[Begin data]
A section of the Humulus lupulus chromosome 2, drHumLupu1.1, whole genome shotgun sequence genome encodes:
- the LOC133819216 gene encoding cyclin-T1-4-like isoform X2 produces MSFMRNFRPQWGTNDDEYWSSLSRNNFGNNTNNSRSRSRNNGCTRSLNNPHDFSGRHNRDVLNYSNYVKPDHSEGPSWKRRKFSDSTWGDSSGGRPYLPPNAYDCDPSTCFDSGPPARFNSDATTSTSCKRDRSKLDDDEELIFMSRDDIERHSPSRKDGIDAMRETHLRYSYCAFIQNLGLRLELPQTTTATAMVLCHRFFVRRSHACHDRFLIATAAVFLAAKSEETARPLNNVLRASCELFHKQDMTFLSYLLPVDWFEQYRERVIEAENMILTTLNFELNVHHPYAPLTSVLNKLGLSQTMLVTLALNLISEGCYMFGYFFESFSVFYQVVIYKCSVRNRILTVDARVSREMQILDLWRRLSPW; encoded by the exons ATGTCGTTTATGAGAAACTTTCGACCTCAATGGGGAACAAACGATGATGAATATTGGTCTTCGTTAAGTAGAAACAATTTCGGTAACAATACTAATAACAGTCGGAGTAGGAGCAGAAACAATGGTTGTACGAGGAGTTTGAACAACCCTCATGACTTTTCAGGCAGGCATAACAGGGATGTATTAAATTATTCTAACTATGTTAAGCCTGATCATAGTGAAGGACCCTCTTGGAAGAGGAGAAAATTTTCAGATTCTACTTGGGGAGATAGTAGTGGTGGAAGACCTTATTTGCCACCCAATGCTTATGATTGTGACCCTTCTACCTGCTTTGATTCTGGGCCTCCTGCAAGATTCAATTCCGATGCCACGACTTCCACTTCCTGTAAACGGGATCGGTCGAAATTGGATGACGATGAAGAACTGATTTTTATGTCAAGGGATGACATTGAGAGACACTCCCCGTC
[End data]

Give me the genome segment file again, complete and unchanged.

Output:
A section of the Humulus lupulus chromosome 2, drHumLupu1.1, whole genome shotgun sequence genome encodes:
- the LOC133819216 gene encoding cyclin-T1-4-like isoform X2 produces MSFMRNFRPQWGTNDDEYWSSLSRNNFGNNTNNSRSRSRNNGCTRSLNNPHDFSGRHNRDVLNYSNYVKPDHSEGPSWKRRKFSDSTWGDSSGGRPYLPPNAYDCDPSTCFDSGPPARFNSDATTSTSCKRDRSKLDDDEELIFMSRDDIERHSPSRKDGIDAMRETHLRYSYCAFIQNLGLRLELPQTTTATAMVLCHRFFVRRSHACHDRFLIATAAVFLAAKSEETARPLNNVLRASCELFHKQDMTFLSYLLPVDWFEQYRERVIEAENMILTTLNFELNVHHPYAPLTSVLNKLGLSQTMLVTLALNLISEGCYMFGYFFESFSVFYQVVIYKCSVRNRILTVDARVSREMQILDLWRRLSPW; encoded by the exons ATGTCGTTTATGAGAAACTTTCGACCTCAATGGGGAACAAACGATGATGAATATTGGTCTTCGTTAAGTAGAAACAATTTCGGTAACAATACTAATAACAGTCGGAGTAGGAGCAGAAACAATGGTTGTACGAGGAGTTTGAACAACCCTCATGACTTTTCAGGCAGGCATAACAGGGATGTATTAAATTATTCTAACTATGTTAAGCCTGATCATAGTGAAGGACCCTCTTGGAAGAGGAGAAAATTTTCAGATTCTACTTGGGGAGATAGTAGTGGTGGAAGACCTTATTTGCCACCCAATGCTTATGATTGTGACCCTTCTACCTGCTTTGATTCTGGGCCTCCTGCAAGATTCAATTCCGATGCCACGACTTCCACTTCCTGTAAACGGGATCGGTCGAAATTGGATGACGATGAAGAACTGATTTTTATGTCAAGGGATGACATTGAGAGACACTCCCCGTC